What to Do at the Scene of an Accident?

If you are in a car crash, it can be difficult to know what to do at the scene of an accident. First, do not panic. Check to see if you, your passengers, or the other parties involved sustained injuries. After assessing the situation, call 911 to report the accident and ask for an ambulance if necessary. Try to prevent anyone from leaving the scene of the accident. Hit-and-run drivers face serious consequences.

If you suffered injuries in a car wreck, your loved one died in an accident, or you do not know who to hold liable for a multi-vehicle crash, contact the Law Offices of Ogle, Elrod & Baril, PLLC, at 865-546-1111. Our attorneys have more than 20 years of combined experienced helping Tennessee motorists recover compensation for damages suffered in crashes across the state.

We offer free, no-obligation case evaluations to crash victims. Our attorneys can answer any questions you have about your accident. If you have a viable case, we can file an insurance claim or personal injury lawsuit to recover compensation for your injuries and other losses.


What Information Should I Exchange With the Other Driver?

The most critical information to exchange includes the following:

  • The name, address, and phone number of each driver;
  • The name, policy number, and phone number of each driver’s insurance company;
  • The license plate number of each vehicle; and
  • The make, model, and color of each car.

For your safety, do not give out your driver’s license number to those involved in the accident. If anyone physically threatens you, do not give out your home address. Report threats to the police.


Should I Call Police If There Were No Injuries?

Yes, you should report the accident for several reasons. For one, Tennessee Vehicle Code §55-10-106 requires you to report a car accident to the local police, the county sheriff’s department, or the nearest highway patrol when the crash involves injury, death, or property damage of $50 or more.

Similarly, Tennessee Vehicle Code §55-10-107 requires drivers or vehicle owners to file a written report with the Tennessee Department of Safety & Homeland Security if an accident involves bodily injury or death or if the property damage to any one person is $400 or more. If you do not file the report, you risk suspension of your driver’s license and vehicle registration. You have 20 days to file the report.


Should I Report the Accident to My Insurance Company?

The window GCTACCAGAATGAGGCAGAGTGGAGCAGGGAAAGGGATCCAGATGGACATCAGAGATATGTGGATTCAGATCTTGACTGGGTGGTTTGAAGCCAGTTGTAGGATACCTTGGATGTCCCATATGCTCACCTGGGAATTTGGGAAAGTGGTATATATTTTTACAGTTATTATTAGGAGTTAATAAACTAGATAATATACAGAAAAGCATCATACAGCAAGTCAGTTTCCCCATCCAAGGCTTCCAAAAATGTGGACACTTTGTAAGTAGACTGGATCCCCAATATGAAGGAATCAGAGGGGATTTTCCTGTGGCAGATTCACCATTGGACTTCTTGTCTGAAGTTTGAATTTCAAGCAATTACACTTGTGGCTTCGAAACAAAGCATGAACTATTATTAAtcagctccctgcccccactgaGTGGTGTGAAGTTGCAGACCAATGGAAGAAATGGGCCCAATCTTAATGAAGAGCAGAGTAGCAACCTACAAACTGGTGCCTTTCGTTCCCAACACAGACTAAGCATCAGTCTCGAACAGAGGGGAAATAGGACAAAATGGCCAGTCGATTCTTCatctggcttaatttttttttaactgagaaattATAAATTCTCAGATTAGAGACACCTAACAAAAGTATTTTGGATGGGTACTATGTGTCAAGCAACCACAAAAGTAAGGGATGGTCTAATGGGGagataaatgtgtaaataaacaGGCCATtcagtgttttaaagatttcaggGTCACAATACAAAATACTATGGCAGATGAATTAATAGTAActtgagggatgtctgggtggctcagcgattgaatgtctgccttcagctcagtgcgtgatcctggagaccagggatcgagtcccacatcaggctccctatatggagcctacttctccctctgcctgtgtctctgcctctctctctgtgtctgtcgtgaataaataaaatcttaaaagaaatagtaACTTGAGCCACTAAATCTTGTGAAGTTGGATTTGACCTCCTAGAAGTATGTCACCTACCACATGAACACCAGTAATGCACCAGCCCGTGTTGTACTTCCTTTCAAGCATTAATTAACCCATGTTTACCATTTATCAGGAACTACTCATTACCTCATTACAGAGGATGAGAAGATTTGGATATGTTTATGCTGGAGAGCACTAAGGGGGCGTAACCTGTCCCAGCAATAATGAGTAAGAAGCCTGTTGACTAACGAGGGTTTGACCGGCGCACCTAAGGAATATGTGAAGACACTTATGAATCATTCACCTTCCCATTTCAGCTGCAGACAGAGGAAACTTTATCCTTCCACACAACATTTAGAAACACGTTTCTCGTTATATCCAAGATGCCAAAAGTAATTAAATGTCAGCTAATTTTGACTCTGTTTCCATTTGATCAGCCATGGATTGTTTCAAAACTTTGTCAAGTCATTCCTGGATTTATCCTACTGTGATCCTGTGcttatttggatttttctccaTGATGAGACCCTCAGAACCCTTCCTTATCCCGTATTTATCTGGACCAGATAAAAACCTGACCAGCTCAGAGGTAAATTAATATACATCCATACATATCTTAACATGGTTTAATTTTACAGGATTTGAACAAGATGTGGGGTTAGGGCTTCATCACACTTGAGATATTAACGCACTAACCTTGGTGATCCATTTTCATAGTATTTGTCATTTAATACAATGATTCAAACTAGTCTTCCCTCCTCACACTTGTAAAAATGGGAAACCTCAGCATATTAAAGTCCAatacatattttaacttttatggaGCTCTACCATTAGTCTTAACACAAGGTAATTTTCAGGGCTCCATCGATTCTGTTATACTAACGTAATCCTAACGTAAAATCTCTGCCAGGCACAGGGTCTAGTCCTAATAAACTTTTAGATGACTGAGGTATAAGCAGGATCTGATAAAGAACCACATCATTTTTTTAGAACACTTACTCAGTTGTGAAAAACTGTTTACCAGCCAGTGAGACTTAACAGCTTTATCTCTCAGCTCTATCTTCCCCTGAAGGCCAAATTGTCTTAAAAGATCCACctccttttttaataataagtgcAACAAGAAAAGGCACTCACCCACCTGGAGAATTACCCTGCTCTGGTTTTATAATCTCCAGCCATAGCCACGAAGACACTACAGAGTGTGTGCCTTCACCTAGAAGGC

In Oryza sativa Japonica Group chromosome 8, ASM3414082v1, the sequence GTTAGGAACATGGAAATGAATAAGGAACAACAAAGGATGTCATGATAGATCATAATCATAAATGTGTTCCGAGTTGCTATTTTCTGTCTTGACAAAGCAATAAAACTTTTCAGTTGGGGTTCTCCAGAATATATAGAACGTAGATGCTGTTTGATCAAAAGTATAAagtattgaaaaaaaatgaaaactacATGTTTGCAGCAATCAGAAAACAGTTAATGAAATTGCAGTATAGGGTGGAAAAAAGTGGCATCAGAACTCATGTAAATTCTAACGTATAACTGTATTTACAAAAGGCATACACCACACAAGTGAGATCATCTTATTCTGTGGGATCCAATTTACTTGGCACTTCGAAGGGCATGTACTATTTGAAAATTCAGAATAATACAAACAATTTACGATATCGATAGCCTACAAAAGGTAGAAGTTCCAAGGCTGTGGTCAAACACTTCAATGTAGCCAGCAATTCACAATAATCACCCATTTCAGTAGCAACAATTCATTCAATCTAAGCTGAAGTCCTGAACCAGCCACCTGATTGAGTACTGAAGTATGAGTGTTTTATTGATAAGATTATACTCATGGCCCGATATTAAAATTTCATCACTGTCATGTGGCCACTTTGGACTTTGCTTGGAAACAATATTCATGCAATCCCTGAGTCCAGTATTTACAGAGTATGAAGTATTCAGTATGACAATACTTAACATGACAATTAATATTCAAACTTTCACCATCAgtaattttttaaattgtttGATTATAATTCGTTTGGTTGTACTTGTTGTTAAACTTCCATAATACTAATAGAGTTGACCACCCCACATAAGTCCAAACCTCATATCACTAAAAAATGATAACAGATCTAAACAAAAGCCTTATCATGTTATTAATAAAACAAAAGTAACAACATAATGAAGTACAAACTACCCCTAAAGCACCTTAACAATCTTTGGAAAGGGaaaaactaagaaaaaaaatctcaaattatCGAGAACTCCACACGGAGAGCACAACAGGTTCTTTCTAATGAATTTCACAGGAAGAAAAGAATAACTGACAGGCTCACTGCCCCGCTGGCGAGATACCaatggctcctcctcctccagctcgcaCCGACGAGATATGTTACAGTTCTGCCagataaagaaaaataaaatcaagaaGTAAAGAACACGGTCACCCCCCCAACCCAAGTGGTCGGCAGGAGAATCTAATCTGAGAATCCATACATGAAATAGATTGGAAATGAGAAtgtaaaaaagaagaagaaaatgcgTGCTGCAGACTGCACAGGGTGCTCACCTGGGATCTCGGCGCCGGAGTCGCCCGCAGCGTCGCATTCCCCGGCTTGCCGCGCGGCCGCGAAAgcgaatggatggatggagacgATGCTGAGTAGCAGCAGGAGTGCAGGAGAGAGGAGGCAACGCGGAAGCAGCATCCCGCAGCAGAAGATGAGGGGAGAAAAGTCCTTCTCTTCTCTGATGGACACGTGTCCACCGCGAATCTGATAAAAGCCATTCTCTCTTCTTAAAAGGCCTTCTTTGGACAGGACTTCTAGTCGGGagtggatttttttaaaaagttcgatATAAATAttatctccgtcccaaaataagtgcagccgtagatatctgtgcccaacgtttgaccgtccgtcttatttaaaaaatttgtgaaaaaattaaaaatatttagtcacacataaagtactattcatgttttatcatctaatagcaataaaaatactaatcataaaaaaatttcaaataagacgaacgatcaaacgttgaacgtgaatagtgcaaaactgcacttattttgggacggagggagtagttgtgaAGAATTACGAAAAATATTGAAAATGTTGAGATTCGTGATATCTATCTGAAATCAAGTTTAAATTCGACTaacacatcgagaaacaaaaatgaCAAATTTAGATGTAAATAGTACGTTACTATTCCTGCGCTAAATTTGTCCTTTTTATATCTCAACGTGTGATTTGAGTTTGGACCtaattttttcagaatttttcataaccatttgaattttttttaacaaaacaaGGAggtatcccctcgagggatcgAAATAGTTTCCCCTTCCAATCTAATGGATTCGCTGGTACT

Yes, you should also report the accident to your insurance company. Your insurance company will need a copy of the police report of the accident in case you file an insurance claim against the at-fault driver’s auto insurer or the other driver files a claim against your insurer.

Pay attention to what you tell your insurance company when you report your accident. If you admit to fault, it could jeopardize your claim for compensation.  

If possible, take photos of the accident scene to show damages done to the vehicles. If you cannot take photos, write down as much as you can about the injuries you sustained and the vehicle damages. This documentation will help prove your claim.


How Will I Pay for My Damages If the At-Fault Driver Did Not Have Auto Insurance?

If you carry Uninsured Motorist (UM) coverage in your auto insurance policy, you can file a claim with your own insurance company. UM pays for medical expenses, lost wages, pain and suffering, and other damages after an accident an uninsured driver caused.


What If the Other Driver Offers to Pay My Damages If I Do Not Report the Crash? 

Sometimes drivers do not want to report accidents because they may not have a driver’s license, they do not have auto insurance, or they do not want to have contact with police. Instead, they offer to pay for car repairs or offer large amounts of cash in exchange for not reporting the accident.

We recommend that you report your accident. You have no guarantee the driver will pay for your car repairs and damages. If you later face unforeseen costs, you will have no way of getting compensation for them. Finally, accepting a check or cash payment from the driver means are in violation of Tennessee’s accident-reporting requirements.


How Can I Get Help Recovering Compensation for My Damages?

Call the Law Offices of Ogle, Elrod & Baril, PLLC, today at 865-546-1111 to discuss your recent car accident. We will thoroughly investigate your crash and handle all aspects of your insurance claim, from filing the paperwork to negotiating a fair settlement.

Our firm works on a contingency basis, which means you do not pay us unless we provide a favorable outcome for your case.